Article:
What distinguishes Hong Kong from other places is its people - hardworking, versatile, compassionate, peace-loving and concerned about the environment. Many are also ready to make huge sacrifices to fight for their dreams.
During my days as an undergraduate student at the University of Hong Kong, from 1969-72, Hong Kong people were pictured as politically apathetic and as "economic men". At the time, young people were not interested in politics as such and the vast majority of students were not politically active. Yet there was then a movement among student activists for "learning about China and caring about society".
Quite a few students were concerned about the poor living conditions of some people. When news reached Hong Kong that the United States had transferred the Okinawa Islands along with the Diaoyu Islands to Japan, many students took up the issue and protested to Japan and to the US. One of my junior university mates, Chan Yuk Cheung, lost his life on an expedition to the Diaoyu Islands.
Students were also concerned about English being the only official language in the Hong Kong government, and about corruption, and also about workers' rights. Students then were prepared to voice their aspirations. "Democracy", and in particular electoral democracy, was not on the agenda. Students had no intention of rocking the system, but wanted to make changes incrementally.
Although not "politically motivated", in many ways they were immensely successful. The Independent Commission Against Corruption was established. Chinese became an official language. Workers' rights were improved. Public hygiene and housing conditions were upgraded.
Today, Hong Kong students are in a sense like students during my day, still wishing to do good for their community. But it is clear to me that many student leaders have lost their sense of direction.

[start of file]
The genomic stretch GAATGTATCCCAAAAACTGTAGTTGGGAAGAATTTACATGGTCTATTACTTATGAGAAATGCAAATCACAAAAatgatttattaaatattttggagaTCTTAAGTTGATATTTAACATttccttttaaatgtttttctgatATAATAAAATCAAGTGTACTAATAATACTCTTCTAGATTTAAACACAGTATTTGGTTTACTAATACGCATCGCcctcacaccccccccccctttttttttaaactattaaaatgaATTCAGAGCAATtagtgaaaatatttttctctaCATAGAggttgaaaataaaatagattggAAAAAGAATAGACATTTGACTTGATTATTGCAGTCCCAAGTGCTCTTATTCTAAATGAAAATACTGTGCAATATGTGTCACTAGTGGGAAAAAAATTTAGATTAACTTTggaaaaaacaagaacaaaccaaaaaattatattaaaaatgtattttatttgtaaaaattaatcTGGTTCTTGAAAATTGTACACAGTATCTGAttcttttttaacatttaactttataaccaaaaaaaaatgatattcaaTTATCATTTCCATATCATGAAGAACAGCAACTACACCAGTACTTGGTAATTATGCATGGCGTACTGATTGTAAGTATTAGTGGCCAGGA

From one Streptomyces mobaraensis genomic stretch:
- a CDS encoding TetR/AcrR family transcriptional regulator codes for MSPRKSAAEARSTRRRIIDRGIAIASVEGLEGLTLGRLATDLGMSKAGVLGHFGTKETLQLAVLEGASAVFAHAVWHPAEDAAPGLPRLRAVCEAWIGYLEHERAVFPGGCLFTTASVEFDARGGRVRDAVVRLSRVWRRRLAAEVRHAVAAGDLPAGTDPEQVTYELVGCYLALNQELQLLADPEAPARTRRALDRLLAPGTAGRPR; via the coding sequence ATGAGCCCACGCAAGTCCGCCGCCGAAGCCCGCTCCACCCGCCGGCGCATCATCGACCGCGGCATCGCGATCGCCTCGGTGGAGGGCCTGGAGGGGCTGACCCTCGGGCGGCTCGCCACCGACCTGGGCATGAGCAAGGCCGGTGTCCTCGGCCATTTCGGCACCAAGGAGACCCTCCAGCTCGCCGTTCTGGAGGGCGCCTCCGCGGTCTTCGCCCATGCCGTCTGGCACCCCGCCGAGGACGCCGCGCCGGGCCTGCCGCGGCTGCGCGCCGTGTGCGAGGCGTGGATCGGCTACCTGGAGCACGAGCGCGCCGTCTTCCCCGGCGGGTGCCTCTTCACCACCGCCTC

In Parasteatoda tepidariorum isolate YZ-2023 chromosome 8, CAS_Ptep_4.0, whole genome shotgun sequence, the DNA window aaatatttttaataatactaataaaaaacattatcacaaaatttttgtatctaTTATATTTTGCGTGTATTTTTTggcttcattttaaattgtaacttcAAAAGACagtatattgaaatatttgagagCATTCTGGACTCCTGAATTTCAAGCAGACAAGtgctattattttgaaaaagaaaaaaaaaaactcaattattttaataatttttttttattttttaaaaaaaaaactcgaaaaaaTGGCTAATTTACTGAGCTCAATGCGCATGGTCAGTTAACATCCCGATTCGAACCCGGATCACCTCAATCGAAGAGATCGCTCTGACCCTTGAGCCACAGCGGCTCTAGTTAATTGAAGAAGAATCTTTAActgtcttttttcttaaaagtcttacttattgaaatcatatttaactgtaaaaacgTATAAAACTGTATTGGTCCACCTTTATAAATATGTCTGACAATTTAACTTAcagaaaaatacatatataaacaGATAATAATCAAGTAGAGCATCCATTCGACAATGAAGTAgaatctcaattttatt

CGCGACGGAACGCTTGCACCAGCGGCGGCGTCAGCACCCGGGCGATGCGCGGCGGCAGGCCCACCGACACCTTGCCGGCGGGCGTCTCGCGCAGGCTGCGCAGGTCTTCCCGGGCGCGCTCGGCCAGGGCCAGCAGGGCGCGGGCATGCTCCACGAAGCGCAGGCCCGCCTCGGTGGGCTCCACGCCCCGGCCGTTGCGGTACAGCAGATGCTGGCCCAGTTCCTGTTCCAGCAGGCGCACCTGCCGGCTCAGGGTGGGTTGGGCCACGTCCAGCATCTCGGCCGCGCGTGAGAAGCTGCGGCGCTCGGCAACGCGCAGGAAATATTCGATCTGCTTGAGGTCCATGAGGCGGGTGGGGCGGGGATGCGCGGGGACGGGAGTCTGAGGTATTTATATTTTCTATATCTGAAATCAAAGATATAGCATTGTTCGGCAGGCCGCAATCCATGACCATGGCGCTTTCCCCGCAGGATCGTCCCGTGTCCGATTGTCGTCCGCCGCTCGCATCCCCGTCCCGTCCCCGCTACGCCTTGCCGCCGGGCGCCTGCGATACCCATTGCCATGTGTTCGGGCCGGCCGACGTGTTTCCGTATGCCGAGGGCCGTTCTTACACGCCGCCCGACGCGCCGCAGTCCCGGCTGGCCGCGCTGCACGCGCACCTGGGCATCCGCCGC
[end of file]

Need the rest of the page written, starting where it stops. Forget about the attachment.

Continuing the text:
Three problems undermine the legitimacy of their actions. First, they have confused means with ends. Second, they have lost the protocol of civilised behaviour. Finally, in picturing the government as the enemy, they are undermining the government's effectiveness to deliver services to the people.
Actually, their behaviour is deviating from the "universal values" they are supposed to cherish. Universal values by definition must be universal. But is it not possible that alternatives to "one man, one vote" may work better in electing a leader?
Supporters of "democracy" say multi-party politics and "one man, one vote" are a "universal value". But let us be open-minded. Is there any proof that multi-party politics and "one man, one vote" always work best among possible systems for selecting leaders?
Open-mindedness and tolerance for alternative views are some true universal values that all fair-minded people subscribe to. Following fair standards and procedures is a universal value. We all want to look for the most effective and fair way to find leaders who can serve the territory's best interests. But this search has to be within the legal framework of Hong Kong.
Social change based on a comparison between social costs and benefits is a universal value. Trying to force such change - while ignoring the social costs and benefits - simply because change is deemed desirable is irresponsible and reckless.
Political honesty and accountability are universal values. Who were the people who hid their faces and who hurled bricks and burnt garbage in the morning of the first day of the Chinese New Year? Is the claim that it was spontaneous an honest one? When someone hurls bricks at people, causes physical injury to scores of police officers and reporters, and still says it is not a riot, is there really any political honesty?
CHINA DAILY/ASIA NEWS NETWORK
•The author is an adjunct professor and senior research fellow of the Pan Sutong Shanghai HK Economic Research Policy Centre, Lingnan University.
A version of this article appeared in the print edition of The Straits Times on March 04, 2016, with the headline 'HK's student leaders have lost their sense of direction'. Print Edition | Subscribe
We have been experiencing some problems with subscriber log-ins and apologise for the inconvenience caused. Until we resolve the issues, subscribers need not log in to access ST Digital articles. But a log-in is still required for our PDFs.